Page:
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Despite residents’ objections, Board of County Commissioners OKs Leetana zoning

October 11, 2019
Lehigh Acres Citizen

The Lee County Board of County Commissioners has approved a zoning change for 216 acres that will clear the way for Leetana, a 201-unit development of single-family homes.

The 4-0 vote came despite residents' objections that the project would encroach on their rural neighborhood and create problems with traffic, flooding and water quality.

The land was rezoned for Agriculture (AG-2) to Residential Planned Development (RPD). The property, which has no sewer, will have an advanced septic system and water quality monitoring.

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The Hearing Examiner had found the project would not be destructive to the character of the Bayshore community and that "the site design accommodates sheet flow from the north and provides additional water quality treatment of water destined for Chapel Branch Creek and the Caloosahatchee River. These benefits would not be available were the property to be developed under the existing AG zoning designation."

Currently, as a cow pasture, the area produces about 2,700 pounds of nitrogen annually. With the advanced septic system to be part of the project, that number would be reduced to 700 pounds, according to Kirk Martin of Water Science Associates.

However, the County's Vision for 2030, expressed by Bayshore residents, is that the Bayshore community will be "predominately a rural residential area of single-family homes on large acres... (t)here are also scattered single-family subdivisions ...on smaller lots, which provide for a full range of housing prices."

This is what Bayshore residents had to say when it was their turn to speak during public comment. Steven Brodkin said the Hearing Examiner's report did not fully address the public concerns and that some of those wishing to speak at the HEX meeting could not and therefore were barred from speaking at the county hearing held last Tuesday.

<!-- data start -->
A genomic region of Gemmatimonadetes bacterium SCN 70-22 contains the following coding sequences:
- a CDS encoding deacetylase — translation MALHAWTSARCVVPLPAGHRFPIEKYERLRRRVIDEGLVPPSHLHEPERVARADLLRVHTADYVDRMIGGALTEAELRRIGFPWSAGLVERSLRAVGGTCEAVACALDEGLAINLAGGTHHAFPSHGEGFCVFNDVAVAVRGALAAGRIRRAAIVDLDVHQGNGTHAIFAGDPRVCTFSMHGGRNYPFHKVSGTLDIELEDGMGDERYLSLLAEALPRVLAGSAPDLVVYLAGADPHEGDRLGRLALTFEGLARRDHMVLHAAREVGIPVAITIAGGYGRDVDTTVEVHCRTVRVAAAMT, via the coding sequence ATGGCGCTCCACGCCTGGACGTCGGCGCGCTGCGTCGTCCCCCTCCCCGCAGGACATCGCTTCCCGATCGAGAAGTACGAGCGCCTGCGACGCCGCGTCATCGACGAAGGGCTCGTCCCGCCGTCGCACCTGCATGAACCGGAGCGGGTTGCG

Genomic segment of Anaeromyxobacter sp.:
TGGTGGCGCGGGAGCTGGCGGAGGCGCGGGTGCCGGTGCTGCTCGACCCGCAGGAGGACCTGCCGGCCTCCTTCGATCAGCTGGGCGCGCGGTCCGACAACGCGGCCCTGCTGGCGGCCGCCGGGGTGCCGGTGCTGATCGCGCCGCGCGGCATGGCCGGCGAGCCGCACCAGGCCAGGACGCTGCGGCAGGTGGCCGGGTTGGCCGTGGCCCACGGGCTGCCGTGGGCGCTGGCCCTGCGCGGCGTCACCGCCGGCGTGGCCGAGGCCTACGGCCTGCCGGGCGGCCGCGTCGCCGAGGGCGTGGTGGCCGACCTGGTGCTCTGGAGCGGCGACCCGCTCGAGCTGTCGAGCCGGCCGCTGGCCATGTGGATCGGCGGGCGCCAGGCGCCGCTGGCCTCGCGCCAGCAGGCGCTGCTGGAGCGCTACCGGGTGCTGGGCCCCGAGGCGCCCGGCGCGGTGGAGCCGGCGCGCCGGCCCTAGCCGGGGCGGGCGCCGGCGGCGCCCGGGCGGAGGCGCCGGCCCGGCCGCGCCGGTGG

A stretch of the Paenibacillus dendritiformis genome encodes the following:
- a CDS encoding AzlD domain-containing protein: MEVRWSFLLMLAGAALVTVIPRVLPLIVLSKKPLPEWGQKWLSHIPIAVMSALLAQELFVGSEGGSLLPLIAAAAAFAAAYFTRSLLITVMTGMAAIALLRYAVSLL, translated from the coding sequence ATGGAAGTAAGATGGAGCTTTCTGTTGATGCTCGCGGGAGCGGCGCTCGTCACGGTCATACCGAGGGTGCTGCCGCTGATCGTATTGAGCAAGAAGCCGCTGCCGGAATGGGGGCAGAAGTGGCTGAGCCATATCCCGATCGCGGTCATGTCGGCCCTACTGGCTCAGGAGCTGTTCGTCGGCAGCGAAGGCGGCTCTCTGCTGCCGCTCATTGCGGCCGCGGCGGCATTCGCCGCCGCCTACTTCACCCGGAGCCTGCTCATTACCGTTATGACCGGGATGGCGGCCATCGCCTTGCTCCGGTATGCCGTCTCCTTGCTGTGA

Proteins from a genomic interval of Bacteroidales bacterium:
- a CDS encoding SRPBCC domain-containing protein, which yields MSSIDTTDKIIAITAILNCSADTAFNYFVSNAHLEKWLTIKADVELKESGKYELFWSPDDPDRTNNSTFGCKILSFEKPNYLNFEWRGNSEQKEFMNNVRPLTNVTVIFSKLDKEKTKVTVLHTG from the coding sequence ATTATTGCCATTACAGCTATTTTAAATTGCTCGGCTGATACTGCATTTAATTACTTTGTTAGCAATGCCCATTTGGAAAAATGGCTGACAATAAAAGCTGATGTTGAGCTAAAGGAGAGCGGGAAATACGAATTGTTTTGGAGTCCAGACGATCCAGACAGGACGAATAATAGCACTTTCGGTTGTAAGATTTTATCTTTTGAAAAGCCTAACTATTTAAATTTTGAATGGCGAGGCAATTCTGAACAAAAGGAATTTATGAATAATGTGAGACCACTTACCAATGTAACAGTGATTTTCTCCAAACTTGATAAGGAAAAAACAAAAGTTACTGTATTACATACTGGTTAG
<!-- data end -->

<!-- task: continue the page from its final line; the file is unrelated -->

Stephanie Eller, a 40-year resident across the street from the proposed development, said she was ready to deal with the plan until she heard about the septic tanks.

"We have to become land-use experts of incredibly complex laws that they have to hire attorneys because government is doing what I think is piecemeal and poor decision making," Eller said. "I hope the next generation of decision makers does a better job than this."

Debbie Jackow, a 43-year resident, said Bayshore is a rural area where people can escape the hustle and bustle. This development would take some of that away.

"Bayshore is one of the few agricultural areas left in Lee County and it needs to be protected from sprawling development," Jackow said. "This development is not low density and different from the other surrounding properties. Putting in 201 homes on 216 acres is irresponsible. Can you imagine drinking from a well with 200 septic tanks? Something like this belongs on county and city water."

The developers contend they have been trying to alleviate some of the flooding issues Bayshore has.

Commissioner Brian Hamman said since technically the development fits standards regarding rural development, the developers don't have to do anything regarding advanced septic, though he believed they need to install infrastructure for sewer.

"We are approving a planned development, but not necessarily the 200 units because the density is already baked in the Lee Plan," Hamman said. "I have a problem with the septic tanks... It makes sense to do sewer first because it puts the infrastructure in the ground rather have to do it later. I don't think I have the law on the side."

 
 

 

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